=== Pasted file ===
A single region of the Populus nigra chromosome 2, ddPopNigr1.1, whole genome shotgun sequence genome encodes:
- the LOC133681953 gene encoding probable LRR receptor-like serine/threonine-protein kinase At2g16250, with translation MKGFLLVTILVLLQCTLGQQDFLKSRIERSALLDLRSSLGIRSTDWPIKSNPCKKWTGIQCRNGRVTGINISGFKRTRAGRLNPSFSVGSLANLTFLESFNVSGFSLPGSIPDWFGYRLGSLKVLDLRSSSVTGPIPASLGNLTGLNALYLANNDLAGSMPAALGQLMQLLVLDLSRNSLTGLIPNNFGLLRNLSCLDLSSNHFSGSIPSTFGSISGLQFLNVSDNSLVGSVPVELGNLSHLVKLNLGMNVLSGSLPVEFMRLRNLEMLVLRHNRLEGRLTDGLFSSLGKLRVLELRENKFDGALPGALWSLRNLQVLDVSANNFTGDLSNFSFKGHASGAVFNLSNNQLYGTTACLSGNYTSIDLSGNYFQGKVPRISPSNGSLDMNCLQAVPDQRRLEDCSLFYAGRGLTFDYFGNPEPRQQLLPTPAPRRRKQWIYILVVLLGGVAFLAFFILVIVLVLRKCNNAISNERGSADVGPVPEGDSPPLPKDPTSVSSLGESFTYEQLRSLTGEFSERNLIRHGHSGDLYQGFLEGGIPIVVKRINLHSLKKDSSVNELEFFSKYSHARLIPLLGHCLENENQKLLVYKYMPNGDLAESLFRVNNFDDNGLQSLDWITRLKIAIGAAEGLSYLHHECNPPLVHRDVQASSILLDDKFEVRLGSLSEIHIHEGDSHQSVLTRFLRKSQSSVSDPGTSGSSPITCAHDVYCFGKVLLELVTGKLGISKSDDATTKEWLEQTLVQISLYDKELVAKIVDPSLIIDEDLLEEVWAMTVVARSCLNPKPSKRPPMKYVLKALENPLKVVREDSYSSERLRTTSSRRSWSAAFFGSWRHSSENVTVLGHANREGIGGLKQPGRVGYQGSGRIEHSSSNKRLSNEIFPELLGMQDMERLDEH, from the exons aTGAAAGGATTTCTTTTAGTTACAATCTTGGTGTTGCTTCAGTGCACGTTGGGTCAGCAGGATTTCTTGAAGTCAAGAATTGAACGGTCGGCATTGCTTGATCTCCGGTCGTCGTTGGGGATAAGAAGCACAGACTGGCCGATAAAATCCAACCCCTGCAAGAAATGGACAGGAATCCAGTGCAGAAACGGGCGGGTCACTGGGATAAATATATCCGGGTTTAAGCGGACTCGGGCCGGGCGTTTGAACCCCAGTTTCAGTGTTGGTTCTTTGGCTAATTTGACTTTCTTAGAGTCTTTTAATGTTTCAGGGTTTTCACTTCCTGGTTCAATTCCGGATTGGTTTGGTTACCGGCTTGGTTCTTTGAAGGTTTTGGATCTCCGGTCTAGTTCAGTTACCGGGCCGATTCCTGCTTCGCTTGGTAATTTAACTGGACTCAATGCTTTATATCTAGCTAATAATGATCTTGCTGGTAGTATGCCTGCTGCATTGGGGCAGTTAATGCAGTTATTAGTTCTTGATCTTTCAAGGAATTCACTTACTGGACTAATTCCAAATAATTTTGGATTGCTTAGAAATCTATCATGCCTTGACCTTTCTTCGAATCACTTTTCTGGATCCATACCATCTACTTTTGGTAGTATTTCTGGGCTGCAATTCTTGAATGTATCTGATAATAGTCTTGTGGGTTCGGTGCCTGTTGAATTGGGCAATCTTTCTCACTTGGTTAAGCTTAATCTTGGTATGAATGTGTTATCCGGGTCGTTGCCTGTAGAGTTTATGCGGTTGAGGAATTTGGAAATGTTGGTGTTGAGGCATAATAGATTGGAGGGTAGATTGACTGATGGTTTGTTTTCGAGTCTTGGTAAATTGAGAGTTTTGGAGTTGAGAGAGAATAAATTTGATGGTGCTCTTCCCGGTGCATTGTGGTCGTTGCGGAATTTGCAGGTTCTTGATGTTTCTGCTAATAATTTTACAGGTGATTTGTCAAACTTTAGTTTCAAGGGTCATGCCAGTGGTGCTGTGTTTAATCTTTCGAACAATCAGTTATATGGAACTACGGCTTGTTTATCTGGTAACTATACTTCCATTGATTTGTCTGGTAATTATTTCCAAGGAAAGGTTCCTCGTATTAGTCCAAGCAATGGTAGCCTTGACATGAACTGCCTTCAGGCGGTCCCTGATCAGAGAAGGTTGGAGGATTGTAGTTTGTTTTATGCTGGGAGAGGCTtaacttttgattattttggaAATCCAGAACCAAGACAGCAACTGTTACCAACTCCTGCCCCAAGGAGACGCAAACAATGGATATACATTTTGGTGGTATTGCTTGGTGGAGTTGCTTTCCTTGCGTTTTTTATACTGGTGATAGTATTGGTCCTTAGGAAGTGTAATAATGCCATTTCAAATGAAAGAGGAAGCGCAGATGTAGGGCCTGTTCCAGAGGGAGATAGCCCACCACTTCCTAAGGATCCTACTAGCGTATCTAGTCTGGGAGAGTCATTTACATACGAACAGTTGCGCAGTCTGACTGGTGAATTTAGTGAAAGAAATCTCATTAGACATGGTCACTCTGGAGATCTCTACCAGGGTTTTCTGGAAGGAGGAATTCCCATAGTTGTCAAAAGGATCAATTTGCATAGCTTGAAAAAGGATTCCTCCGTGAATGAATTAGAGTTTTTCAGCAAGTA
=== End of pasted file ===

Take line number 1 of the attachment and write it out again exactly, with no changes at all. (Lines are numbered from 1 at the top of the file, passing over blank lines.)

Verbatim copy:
A single region of the Populus nigra chromosome 2, ddPopNigr1.1, whole genome shotgun sequence genome encodes: